A graphic showing Amazon Connect interface and API.

Flow / IVR

The Flow/IVR layer is the primary architectural vehicle for Amazon Connect and serves as the point of entry and first line of communication with customers reaching out to your contact center. After a customer contacts your Amazon Connect instance, a flow controls the interaction between Amazon Connect, the contact, and the agent, allowing you to:

  • Dynamically invoke AWS Lambda functions to make API calls.

  • Send real-time IVR and voice data to third-party endpoints through Amazon Kinesis.

  • Access resources inside your VPC and behind your VPN.

  • Call other AWS services like Amazon Pinpoint to send SMS messages from the IVR.

  • Perform data dips to database like Amazon DynamoDB to service your contacts.

  • Call Amazon Lex directly from the flow to invoke a Lex bot for Natural Language Understanding (NLU) and Automatic Speech Recognition (ASR).

  • Play dynamic and natural Text-to-Speech through Amazon Polly, and use SSML and Neural Text-to-Speech (NTTS) to achieve the most natural and human-like text-to-speech voices possible.

Flows enable you to dynamically prompt contacts, collect and store contact attributes, and route appropriately. You can assign a flow to multiple phone numbers, and manage and configure it through Amazon Connect.

A graphic showing flows and IVR.

Agent workstation

The agent workstation layer is not managed by AWS. It consists of any physical equipment and third-party technologies, services, and endpoints that facilitate your agent’s voice, data, and access the Amazon Connect interface layer. Components in the agent workstation layer include:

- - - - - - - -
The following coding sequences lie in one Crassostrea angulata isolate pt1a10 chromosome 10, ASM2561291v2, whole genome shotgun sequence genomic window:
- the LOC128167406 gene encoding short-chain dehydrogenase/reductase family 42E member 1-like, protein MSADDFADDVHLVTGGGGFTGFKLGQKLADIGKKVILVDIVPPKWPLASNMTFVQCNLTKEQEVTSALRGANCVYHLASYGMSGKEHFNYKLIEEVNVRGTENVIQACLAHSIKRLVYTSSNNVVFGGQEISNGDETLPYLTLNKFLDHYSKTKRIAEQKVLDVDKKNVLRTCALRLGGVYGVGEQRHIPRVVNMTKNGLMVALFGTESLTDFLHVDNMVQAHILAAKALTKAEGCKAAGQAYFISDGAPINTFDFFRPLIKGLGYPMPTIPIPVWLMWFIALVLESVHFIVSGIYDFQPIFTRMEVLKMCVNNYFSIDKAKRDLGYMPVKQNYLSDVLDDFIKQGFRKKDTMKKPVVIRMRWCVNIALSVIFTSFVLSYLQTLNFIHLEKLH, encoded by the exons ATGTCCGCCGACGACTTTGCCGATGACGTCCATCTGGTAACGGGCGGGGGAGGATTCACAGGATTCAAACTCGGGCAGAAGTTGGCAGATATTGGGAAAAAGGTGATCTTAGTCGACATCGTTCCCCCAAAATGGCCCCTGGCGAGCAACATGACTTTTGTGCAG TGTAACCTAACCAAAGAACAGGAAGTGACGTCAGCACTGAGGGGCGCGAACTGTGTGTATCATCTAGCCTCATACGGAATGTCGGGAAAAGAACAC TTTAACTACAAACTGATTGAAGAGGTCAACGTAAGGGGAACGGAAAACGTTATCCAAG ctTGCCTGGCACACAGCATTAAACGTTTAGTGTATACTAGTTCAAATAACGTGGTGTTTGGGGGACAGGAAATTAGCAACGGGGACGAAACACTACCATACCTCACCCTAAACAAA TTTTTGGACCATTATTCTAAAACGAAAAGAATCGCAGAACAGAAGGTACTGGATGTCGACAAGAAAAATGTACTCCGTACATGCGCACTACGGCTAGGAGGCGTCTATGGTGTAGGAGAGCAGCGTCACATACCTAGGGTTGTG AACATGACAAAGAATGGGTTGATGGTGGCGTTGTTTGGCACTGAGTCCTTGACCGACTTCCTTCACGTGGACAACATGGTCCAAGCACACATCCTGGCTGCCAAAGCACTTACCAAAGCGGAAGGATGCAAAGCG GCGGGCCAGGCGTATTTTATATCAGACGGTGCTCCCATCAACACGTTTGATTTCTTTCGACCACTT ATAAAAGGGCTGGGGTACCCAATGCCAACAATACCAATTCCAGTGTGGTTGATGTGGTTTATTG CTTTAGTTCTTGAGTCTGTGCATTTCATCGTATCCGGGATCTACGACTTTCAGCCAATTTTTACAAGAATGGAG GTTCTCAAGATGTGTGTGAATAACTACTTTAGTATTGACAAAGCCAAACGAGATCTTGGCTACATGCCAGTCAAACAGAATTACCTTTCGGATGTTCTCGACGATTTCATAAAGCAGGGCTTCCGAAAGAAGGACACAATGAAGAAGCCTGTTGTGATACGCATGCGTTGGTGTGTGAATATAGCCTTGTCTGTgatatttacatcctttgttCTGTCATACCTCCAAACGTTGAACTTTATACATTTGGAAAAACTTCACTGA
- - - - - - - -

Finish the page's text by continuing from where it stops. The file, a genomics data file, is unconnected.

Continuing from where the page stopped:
• The Contact Control Panel (CCP) agent hardware

  • Network path

  • Agent headset or handset

  • VDI environment

  • Operating system and web browser

  • Endpoint security

  • All networking components and infrastructure

  • Internet Service Provider (ISP) or AWS Direct Connect dedicated network path to AWS.

  • All other aspects of your agent’s operating environment including power, facilities, security, and ambient noise.

A graphic agent workstation.

Metric and reporting

The metric and reporting layer includes the components responsible for delivering, consuming, monitoring, alerting, or processing real-time and historical metrics for your agents, contacts, and contact center. This includes all native and third-party components responsible for facilitating the processing, transmission, storage, retrieval, and visualization of real-time or historical contact center metrics, activity audit, and monitoring data. For example:

  • Call recordings and scheduled reports stored in Amazon Simple Storage Service (Amazon S3).

  • Contact records that you can export to AWS database services like Amazon Redshift or your own on-premises data warehouse with Amazon Kinesis.

  • Real-time dashboards you create with Amazon OpenSearch Service and Kibana.

  • Amazon CloudWatch metrics generated that you can use to set alarms based on static thresholds, set up Amazon SNS notifications to alert to your administrators and supervisors, or launch AWS Lambda functions in response to the event.

A graphic metrics and reporting.